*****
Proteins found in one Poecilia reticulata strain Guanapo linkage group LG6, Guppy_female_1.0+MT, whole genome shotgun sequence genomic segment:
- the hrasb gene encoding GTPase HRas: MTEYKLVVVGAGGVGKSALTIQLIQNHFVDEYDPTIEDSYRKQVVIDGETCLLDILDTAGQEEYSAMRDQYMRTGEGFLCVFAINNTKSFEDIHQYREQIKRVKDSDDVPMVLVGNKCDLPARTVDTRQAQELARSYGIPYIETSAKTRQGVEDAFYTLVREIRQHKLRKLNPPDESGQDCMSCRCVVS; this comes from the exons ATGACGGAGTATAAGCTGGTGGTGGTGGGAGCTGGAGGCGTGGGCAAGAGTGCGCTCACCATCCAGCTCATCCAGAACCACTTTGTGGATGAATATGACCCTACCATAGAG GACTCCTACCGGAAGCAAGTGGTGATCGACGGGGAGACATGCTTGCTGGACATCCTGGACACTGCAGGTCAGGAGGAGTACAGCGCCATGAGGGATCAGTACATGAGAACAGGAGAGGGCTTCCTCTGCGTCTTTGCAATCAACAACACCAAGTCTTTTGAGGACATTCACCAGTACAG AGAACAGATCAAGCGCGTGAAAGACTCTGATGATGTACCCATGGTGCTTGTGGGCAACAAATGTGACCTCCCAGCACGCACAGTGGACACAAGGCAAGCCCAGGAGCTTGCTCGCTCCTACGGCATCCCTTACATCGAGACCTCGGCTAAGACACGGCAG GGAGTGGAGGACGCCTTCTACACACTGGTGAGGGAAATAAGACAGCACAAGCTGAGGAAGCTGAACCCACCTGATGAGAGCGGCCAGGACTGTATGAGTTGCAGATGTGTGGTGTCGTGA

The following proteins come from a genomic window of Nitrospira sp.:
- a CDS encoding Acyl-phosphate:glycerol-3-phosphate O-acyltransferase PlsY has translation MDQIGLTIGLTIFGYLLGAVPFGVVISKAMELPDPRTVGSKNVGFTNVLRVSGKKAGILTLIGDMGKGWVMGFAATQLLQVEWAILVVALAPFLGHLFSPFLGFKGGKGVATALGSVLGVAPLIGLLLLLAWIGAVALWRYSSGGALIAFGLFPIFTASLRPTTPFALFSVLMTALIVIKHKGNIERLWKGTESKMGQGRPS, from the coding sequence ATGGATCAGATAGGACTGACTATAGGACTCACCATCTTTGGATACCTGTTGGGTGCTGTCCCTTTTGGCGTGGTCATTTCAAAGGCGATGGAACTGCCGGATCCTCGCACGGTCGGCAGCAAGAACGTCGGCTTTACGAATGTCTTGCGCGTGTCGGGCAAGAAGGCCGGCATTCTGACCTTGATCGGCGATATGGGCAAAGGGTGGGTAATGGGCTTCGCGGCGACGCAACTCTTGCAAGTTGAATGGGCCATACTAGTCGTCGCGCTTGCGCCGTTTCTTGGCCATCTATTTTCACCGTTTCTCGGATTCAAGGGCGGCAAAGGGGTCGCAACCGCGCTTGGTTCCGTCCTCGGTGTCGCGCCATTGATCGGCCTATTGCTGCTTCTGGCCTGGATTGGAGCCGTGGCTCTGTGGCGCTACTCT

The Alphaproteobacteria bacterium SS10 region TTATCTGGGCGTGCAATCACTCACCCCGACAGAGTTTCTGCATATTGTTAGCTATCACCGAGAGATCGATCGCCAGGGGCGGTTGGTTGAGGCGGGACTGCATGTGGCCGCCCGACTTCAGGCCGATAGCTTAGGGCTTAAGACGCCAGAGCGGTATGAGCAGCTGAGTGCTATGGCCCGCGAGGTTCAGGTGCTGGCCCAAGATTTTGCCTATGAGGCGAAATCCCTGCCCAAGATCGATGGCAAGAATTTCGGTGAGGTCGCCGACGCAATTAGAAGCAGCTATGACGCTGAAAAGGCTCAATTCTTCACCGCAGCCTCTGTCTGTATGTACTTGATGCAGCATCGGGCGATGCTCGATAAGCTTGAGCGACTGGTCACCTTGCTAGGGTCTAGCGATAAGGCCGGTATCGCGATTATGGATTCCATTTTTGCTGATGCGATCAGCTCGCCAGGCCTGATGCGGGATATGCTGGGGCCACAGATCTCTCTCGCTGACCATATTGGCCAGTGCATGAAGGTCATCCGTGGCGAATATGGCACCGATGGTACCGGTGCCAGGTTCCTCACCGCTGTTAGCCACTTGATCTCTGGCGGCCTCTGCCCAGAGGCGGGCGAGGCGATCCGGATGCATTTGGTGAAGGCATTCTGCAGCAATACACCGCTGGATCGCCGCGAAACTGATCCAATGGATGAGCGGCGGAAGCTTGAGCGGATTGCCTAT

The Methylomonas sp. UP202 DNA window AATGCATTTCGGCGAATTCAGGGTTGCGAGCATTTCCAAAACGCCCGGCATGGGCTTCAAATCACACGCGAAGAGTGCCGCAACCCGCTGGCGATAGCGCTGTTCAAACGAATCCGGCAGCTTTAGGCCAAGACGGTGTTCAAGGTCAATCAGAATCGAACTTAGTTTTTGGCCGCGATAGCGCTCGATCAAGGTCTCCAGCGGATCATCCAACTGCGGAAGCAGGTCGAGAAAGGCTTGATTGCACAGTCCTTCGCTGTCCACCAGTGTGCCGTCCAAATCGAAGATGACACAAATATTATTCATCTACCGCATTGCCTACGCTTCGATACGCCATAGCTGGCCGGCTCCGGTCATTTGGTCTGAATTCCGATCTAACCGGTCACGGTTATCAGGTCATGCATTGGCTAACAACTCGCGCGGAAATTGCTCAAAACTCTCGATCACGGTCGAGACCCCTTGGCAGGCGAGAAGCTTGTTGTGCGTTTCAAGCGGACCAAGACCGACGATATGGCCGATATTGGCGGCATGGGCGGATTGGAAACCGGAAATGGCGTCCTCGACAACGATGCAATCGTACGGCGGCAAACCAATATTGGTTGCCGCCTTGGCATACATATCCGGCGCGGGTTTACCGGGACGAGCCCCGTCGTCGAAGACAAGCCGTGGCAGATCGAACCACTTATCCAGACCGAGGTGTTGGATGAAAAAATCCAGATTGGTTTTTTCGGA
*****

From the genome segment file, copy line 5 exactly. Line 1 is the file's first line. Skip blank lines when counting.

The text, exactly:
The Alphaproteobacteria bacterium SS10 region TTATCTGGGCGTGCAATCACTCACCCCGACAGAGTTTCTGCATATTGTTAGCTATCACCGAGAGATCGATCGCCAGGGGCGGTTGGTTGAGGCGGGACTGCATGTGGCCGCCCGACTTCAGGCCGATAGCTTAGGGCTTAAGACGCCAGAGCGGTATGAGCAGCTGAGTGCTATGGCCCGCGAGGTTCAGGTGCTGGCCCAAGATTTTGCCTATGAGGCGAAATCCCTGCCCAAGATCGATGGCAAGAATTTCGGTGAGGTCGCCGACGCAATTAGAAGCAGCTATGACGCTGAAAAGGCTCAATTCTTCACCGCAGCCTCTGTCTGTATGTACTTGATGCAGCATCGGGCGATGCTCGATAAGCTTGAGCGACTGGTCACCTTGCTAGGGTCTAGCGATAAGGCCGGTATCGCGATTATGGATTCCATTTTTGCTGATGCGATCAGCTCGCCAGGCCTGATGCGGGATATGCTGGGGCCACAGATCTCTCTCGCTGACCATATTGGCCAGTGCATGAAGGTCATCCGTGGCGAATATGGCACCGATGGTACCGGTGCCAGGTTCCTCACCGCTGTTAGCCACTTGATCTCTGGCGGCCTCTGCCCAGAGGCGGGCGAGGCGATCCGGATGCATTTGGTGAAGGCATTCTGCAGCAATACACCGCTGGATCGCCGCGAAACTGATCCAATGGATGAGCGGCGGAAGCTTGAGCGGATTGCCTAT